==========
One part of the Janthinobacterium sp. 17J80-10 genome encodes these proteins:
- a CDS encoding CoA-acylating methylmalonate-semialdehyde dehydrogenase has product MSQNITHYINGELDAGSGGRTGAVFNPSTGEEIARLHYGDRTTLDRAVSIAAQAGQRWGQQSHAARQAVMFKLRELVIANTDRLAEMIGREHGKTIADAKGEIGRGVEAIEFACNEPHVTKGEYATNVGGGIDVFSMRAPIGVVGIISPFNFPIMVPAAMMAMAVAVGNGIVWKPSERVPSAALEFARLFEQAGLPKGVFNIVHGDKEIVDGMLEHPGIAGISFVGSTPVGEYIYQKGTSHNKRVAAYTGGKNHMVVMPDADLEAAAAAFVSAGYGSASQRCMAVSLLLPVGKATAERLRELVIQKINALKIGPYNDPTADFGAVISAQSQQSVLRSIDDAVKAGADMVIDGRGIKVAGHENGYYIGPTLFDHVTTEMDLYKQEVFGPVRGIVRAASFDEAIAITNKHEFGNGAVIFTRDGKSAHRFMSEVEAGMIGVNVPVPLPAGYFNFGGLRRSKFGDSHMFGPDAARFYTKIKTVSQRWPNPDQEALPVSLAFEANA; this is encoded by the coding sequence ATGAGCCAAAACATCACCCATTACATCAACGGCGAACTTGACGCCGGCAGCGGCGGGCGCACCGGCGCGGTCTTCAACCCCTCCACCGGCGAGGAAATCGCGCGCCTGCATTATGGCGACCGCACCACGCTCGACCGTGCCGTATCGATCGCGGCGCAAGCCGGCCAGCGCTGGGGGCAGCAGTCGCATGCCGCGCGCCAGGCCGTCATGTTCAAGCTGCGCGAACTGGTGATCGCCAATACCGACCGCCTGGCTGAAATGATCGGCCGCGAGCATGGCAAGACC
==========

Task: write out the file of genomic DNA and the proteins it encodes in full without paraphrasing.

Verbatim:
One part of the Janthinobacterium sp. 17J80-10 genome encodes these proteins:
- a CDS encoding CoA-acylating methylmalonate-semialdehyde dehydrogenase has product MSQNITHYINGELDAGSGGRTGAVFNPSTGEEIARLHYGDRTTLDRAVSIAAQAGQRWGQQSHAARQAVMFKLRELVIANTDRLAEMIGREHGKTIADAKGEIGRGVEAIEFACNEPHVTKGEYATNVGGGIDVFSMRAPIGVVGIISPFNFPIMVPAAMMAMAVAVGNGIVWKPSERVPSAALEFARLFEQAGLPKGVFNIVHGDKEIVDGMLEHPGIAGISFVGSTPVGEYIYQKGTSHNKRVAAYTGGKNHMVVMPDADLEAAAAAFVSAGYGSASQRCMAVSLLLPVGKATAERLRELVIQKINALKIGPYNDPTADFGAVISAQSQQSVLRSIDDAVKAGADMVIDGRGIKVAGHENGYYIGPTLFDHVTTEMDLYKQEVFGPVRGIVRAASFDEAIAITNKHEFGNGAVIFTRDGKSAHRFMSEVEAGMIGVNVPVPLPAGYFNFGGLRRSKFGDSHMFGPDAARFYTKIKTVSQRWPNPDQEALPVSLAFEANA; this is encoded by the coding sequence ATGAGCCAAAACATCACCCATTACATCAACGGCGAACTTGACGCCGGCAGCGGCGGGCGCACCGGCGCGGTCTTCAACCCCTCCACCGGCGAGGAAATCGCGCGCCTGCATTATGGCGACCGCACCACGCTCGACCGTGCCGTATCGATCGCGGCGCAAGCCGGCCAGCGCTGGGGGCAGCAGTCGCATGCCGCGCGCCAGGCCGTCATGTTCAAGCTGCGCGAACTGGTGATCGCCAATACCGACCGCCTGGCTGAAATGATCGGCCGCGAGCATGGCAAGACC